Now a Piccadilly institution, Fortnum and Mason’s origins (which we dealt with in 2011 in a London’s oldest post but couldn’t resist looking at again) famously go back the early 17th century when Hugh Mason rented out a spare room to William Fortnum, a Footman in the household of Queen Anne.

fortnum-masonThe entrepreneurial Fortnum decided to supplement his income by selling Queen Anne’s half-used candle wax (new candles were required every night) for a small profit. It was he who convinced his landlord, who also had a small shop in St James’s Market, to join with him in a joint venture – the first Fortnum & Mason – in Duke Street in 1707.

Initially founded as a grocery store, Fortnum & Mason, which moved to its current site at 181 Piccadilly in 1756, become known for its high quality and rare goods – in particular tea – and during the 18th and 19th centuries supplied the gentry who were in London for the ‘season’. Departments inside the store have included a rather bizarre ‘Expeditions Department’ which apparently supplied King Tut’s finder Howard Carter and a 1922 expedition to Mount Everest.

It has held numerous Royal Warrants since the mid 1800s with the first granted in 1863 when the firm was appointed as grocers to the then Prince of Wales.

A supplier of British officers during the Napoleonic Wars, Fortnums was also active during the Crimean War when Queen Victoria had shipments of “concentrated beef tea” sent to Florence Nightingale for use in her hospitals there.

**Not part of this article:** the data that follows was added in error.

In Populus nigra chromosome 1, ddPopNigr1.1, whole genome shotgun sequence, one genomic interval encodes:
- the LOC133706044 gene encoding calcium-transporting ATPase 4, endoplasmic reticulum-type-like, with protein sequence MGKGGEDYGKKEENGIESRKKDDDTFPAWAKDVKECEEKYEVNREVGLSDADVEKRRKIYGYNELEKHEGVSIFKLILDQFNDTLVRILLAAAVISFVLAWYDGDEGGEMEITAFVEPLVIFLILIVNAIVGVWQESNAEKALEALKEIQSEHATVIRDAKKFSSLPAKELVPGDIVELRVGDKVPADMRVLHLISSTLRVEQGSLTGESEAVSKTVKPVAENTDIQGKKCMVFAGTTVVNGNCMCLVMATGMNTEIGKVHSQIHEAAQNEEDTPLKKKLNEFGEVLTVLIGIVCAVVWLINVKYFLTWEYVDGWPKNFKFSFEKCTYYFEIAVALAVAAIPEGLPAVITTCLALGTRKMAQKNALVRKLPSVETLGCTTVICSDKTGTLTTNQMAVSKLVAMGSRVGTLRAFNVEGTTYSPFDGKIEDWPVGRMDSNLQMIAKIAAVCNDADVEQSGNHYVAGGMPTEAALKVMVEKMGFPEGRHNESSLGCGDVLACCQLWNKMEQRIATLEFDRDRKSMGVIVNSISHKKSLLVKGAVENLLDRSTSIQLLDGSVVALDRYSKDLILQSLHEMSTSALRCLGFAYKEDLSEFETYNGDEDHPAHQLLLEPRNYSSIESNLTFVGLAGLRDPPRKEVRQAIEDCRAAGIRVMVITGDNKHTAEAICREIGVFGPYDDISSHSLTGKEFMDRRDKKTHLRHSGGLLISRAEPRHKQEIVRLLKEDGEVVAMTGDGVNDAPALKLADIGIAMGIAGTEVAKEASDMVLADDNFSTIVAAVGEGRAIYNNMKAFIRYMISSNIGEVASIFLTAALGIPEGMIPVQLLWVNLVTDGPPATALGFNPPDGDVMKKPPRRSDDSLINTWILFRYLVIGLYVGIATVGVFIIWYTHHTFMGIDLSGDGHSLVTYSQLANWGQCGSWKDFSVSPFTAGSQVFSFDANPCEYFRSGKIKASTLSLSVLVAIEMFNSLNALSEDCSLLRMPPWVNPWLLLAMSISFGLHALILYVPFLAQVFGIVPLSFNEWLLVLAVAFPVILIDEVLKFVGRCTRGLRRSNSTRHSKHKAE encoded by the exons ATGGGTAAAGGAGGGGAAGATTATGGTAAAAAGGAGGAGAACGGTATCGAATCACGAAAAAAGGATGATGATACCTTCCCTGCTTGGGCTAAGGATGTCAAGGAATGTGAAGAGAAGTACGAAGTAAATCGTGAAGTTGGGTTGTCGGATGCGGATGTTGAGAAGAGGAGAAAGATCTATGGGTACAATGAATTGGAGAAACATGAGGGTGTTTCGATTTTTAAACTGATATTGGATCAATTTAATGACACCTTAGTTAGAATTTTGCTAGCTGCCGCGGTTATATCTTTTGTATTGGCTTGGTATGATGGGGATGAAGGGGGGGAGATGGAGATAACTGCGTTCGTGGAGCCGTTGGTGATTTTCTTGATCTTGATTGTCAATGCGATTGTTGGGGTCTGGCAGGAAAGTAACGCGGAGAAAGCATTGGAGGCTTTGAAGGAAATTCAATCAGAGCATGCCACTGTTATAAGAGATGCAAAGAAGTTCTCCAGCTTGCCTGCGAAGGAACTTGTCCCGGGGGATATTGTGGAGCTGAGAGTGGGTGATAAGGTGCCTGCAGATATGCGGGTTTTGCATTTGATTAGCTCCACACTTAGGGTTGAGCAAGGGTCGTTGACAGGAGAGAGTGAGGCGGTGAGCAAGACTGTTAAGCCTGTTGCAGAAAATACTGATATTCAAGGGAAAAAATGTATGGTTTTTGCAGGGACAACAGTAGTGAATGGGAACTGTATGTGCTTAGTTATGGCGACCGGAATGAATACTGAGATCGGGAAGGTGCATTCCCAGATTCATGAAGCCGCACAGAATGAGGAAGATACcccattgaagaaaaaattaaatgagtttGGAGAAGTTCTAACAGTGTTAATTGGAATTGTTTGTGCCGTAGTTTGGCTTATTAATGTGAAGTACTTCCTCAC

Other claims to fame include the creation of the first Scotch egg in 1738 as a food for travellers and that in 1886, it became the first store in Britain to stock tins of Heinz baked beans. It also operated a post office between 1794 and 1839 when the General Post Office was founded.

The iconic clock which hangs on the facade of the building was commissioned in 1964 by Canadian businessman Garfield Weston who bought the business in 1951. Every hour models of Mr Fortnum and Mr Mason come forth and bow to each other. Other features on the building itself include four colonies of bees which have lived on the roof since 2008 in uniquely-designed hives.

The store, now famous for its luxury food hampers, underwent a £24 million restoration in the lead-up to its 300th anniversary in 2007. As well as the flagship store, it also now operates stores in St Pancras (2013) and Heathrow Airport (2015) as well as, since last year, in Dubai (it did open a store on Madison Avenue in New York in the 1930s but the business was short-lived thanks to the Depression). Fortnum & Mason products can also be found in a growing number of department stores around the world.

The Piccadilly store houses a number of eateries including The Parlour, The Gallery and The Wine Bar as well as, since it was opened by Queen Elizabeth II herself in 2012, the Diamond Jubilee Tea Salon – already famous for its afternoon teas.

See www.fortnumandmason.com.

PICTURE: Gryffindor/Wikimedia/CC BY-SA 4.0

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Dick-Whittington-at-FM
“Turn again, Dick Whittington!” This year’s Christmas window display at Piccadilly’s Fortnum & Mason tell the story of thrice Lord Mayor of London (and popular panto figure), Dick Whittington. The windows were unveiled by the current Lord Mayor of London, Roger Gifford (his wife Clare has just written a new version of the story) and the cast from Hackney Empire’s Dick Whittington. For more on the story of Dick Whittington, see our earlier post here. For more on Fortnum & Mason see our earlier post here. PICTURE: Courtesy of Fortnum & Mason.